"At the end of the day, I concluded that due to circumstances beyond our control the odds were longer than I felt I could responsibly pursue," Bayh told the Indianapolis Star. "This path and these long odds would have required me to be essentially absent from the Senate for the next year instead of working to help the people of my state and the nation."
The announcement comes just three weeks after Bayh, in an appearance on a Sunday talk show, announced that he would take a first step toward a 2008 presidential campaign, forming an exploratory committee. His decision narrows a field dominated by Whites House hopefuls, Sens. Hillary Rodham Clinton of New York and Barack Obama of Illinois.
Just last weekend, Bayh traveled to New Hampshire, the early presidential primary state, but his appearance was barely noticed as Obama delivered two speeches to sold-out crowds and drew hordes of media.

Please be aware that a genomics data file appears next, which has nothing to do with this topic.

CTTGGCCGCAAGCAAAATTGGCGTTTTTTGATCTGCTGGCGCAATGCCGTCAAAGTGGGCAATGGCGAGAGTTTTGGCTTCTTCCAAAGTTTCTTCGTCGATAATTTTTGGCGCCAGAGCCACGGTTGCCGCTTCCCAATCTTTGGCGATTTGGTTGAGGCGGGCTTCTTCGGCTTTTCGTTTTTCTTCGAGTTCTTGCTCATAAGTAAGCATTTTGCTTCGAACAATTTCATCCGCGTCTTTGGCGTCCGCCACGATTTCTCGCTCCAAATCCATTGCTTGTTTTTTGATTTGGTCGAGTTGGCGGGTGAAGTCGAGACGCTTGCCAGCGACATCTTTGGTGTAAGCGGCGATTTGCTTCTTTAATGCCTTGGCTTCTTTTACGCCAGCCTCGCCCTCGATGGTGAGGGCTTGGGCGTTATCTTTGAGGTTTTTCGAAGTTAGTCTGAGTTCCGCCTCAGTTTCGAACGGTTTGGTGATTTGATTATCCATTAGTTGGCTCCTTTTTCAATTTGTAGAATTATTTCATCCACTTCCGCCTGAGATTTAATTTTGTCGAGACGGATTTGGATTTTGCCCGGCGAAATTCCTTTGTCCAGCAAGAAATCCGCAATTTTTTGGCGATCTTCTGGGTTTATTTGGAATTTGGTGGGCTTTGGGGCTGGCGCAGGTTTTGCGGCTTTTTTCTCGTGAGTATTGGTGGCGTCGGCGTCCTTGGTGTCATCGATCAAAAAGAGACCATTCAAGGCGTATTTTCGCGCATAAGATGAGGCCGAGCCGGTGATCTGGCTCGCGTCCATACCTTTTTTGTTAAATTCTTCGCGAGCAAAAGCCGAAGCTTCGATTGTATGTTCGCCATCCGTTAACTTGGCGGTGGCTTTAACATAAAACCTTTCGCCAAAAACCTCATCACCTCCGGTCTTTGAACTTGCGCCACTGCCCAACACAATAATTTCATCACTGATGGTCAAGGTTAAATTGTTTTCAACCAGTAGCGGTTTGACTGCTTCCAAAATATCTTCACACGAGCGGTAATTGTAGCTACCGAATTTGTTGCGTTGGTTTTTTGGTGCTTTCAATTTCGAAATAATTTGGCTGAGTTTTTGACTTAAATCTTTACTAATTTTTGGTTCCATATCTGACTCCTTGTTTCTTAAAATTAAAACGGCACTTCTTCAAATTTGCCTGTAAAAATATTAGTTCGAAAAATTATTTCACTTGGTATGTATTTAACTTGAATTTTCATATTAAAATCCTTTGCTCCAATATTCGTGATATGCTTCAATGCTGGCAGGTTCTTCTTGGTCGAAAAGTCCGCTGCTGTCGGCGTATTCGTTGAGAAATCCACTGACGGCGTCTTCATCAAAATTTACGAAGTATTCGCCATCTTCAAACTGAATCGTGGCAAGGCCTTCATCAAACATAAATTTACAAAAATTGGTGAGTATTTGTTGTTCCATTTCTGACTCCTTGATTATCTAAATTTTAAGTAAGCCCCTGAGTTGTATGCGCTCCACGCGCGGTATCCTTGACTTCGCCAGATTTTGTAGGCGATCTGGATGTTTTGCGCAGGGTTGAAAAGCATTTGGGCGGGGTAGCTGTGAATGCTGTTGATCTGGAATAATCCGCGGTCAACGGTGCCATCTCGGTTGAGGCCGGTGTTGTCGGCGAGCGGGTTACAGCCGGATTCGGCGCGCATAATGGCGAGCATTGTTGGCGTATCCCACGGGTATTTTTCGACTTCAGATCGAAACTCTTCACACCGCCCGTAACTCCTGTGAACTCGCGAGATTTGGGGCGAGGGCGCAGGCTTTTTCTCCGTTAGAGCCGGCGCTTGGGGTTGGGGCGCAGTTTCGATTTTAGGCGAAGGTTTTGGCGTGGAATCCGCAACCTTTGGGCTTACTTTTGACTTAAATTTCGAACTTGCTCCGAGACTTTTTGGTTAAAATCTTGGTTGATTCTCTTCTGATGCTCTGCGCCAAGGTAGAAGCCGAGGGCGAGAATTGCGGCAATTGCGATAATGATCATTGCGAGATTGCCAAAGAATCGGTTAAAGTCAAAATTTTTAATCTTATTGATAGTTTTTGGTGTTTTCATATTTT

Bayh is a Democrat with a record of political success in a Republican-leaning state. He had been pointing toward a run for the White House for months, and had $10.5 million in his Senate campaign bank account as of Sept. 30. Money that could be transferred to his exploratory committee.
In addition, the senator recently hired his first paid organizer for Iowa, the state whose caucuses will be the opening competition of the campaign.
Among the announced Democratic candidates are Iowa Gov. Tom Vilsack and Ohio Rep. Dennis Kucinich, but Clinton and Obama loom large in a potential field. The Republican lineup is equally crowded with Sen. John McCain of Arizona, former New York City mayor Rudy Giuliani and Massachusetts Gov. Mitt Romney.